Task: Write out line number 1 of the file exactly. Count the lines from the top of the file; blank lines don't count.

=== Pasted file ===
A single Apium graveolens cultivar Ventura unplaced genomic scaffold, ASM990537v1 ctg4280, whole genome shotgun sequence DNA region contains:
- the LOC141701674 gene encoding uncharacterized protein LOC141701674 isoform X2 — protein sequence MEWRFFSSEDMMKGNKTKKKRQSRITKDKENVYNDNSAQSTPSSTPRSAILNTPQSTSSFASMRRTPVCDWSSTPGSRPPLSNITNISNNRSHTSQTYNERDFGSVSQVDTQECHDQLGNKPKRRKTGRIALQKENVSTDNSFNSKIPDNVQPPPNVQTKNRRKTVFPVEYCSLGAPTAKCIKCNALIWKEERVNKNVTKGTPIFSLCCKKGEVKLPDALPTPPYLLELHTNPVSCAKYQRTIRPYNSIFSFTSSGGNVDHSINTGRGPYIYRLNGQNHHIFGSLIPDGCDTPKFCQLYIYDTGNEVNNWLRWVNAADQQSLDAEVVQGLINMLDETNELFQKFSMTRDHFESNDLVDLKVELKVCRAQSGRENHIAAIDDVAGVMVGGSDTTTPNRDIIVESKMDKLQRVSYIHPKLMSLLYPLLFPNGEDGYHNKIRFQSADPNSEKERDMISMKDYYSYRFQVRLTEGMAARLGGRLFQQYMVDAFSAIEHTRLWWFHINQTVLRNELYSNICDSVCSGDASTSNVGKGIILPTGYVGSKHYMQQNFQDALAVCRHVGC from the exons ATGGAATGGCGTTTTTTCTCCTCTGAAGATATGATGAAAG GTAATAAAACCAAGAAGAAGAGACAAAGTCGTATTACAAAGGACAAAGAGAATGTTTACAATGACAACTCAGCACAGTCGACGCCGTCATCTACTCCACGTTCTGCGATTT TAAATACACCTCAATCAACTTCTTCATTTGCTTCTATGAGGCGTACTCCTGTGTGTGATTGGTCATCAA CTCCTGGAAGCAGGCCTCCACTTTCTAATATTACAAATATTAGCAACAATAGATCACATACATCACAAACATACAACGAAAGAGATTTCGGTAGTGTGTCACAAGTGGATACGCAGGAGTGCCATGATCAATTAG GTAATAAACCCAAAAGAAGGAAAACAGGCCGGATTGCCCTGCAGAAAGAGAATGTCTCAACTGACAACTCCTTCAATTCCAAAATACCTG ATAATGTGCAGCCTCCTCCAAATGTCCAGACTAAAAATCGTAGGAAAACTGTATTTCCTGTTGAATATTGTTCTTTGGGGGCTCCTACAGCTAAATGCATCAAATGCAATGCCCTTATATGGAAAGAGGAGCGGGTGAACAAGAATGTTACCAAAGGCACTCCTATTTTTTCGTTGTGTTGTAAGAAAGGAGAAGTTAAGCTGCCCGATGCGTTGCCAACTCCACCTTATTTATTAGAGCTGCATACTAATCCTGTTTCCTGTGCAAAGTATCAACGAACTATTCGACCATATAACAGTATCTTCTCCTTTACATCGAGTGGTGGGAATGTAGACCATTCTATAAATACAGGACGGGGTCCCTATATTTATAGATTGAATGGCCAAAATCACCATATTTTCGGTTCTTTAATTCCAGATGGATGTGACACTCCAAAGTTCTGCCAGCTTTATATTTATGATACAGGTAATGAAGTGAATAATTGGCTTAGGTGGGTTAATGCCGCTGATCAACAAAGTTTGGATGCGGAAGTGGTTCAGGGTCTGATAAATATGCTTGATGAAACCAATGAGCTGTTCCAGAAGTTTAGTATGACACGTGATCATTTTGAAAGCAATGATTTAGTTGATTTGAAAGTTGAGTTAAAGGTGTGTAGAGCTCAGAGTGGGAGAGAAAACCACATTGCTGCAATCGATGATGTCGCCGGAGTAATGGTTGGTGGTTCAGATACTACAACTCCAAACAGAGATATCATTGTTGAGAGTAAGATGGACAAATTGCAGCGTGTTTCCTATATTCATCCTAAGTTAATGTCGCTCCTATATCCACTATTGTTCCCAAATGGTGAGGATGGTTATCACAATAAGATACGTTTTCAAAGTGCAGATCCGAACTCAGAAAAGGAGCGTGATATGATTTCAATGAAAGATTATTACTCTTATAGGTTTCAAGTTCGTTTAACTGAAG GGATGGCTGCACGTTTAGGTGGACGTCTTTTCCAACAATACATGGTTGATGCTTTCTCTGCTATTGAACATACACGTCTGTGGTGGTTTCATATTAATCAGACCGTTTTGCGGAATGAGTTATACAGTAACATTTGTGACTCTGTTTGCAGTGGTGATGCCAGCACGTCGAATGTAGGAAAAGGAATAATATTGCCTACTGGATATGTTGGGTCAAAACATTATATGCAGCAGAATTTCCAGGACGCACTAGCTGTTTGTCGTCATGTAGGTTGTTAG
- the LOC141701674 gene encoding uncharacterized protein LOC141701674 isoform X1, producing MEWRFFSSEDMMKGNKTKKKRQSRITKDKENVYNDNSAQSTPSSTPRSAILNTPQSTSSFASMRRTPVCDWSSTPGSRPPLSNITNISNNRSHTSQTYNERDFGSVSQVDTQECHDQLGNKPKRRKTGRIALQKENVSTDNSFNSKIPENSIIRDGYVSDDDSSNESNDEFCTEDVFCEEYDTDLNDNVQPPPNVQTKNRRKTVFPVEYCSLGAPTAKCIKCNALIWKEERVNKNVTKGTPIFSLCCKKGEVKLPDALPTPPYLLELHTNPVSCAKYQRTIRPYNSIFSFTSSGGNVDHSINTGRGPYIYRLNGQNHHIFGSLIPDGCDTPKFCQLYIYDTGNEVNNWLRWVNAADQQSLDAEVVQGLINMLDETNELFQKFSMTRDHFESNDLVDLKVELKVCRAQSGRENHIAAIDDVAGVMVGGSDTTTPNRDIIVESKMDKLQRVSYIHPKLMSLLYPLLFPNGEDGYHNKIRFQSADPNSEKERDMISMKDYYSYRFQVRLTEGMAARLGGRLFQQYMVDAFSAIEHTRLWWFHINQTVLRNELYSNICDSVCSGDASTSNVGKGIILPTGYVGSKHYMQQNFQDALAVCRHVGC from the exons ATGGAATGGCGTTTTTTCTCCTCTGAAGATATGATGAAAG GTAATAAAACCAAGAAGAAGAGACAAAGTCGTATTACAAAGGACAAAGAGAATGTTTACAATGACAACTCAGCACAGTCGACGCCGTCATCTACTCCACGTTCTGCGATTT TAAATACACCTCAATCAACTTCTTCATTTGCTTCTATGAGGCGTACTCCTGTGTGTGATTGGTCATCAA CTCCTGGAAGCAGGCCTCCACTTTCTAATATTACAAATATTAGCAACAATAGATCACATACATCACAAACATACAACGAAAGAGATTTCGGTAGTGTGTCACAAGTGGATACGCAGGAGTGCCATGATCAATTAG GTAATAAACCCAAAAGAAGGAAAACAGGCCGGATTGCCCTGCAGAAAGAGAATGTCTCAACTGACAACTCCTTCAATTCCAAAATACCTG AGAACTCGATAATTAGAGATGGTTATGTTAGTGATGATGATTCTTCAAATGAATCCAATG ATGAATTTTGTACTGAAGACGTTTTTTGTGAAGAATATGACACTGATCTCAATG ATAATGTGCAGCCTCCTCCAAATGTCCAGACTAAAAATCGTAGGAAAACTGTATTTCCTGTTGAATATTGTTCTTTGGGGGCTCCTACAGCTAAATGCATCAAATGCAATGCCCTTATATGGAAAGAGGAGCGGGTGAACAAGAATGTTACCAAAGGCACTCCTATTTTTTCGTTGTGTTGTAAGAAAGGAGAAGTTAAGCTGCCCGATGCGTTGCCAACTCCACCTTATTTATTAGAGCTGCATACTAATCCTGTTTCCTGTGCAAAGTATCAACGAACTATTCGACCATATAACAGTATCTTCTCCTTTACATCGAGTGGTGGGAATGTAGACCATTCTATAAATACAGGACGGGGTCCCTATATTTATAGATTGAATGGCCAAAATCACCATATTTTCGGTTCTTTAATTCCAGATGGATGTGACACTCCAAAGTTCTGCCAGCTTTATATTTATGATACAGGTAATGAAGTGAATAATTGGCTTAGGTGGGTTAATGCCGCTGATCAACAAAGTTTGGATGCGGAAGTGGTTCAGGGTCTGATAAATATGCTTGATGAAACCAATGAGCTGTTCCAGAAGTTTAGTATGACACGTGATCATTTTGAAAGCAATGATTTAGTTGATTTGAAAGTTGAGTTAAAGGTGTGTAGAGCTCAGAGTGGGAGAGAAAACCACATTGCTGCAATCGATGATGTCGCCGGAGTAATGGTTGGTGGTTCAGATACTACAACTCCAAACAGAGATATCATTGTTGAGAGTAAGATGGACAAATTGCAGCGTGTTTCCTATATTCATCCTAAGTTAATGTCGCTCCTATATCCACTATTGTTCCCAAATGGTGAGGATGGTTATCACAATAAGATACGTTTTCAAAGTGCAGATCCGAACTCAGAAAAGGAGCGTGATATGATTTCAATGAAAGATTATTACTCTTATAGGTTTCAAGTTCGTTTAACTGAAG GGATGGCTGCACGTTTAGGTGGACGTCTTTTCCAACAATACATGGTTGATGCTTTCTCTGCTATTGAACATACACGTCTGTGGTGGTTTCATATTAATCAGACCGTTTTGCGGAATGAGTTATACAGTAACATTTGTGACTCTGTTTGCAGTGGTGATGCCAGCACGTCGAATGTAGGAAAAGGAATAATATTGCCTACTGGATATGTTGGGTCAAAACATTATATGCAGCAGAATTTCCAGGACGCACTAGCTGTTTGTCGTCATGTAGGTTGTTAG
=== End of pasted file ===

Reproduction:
A single Apium graveolens cultivar Ventura unplaced genomic scaffold, ASM990537v1 ctg4280, whole genome shotgun sequence DNA region contains: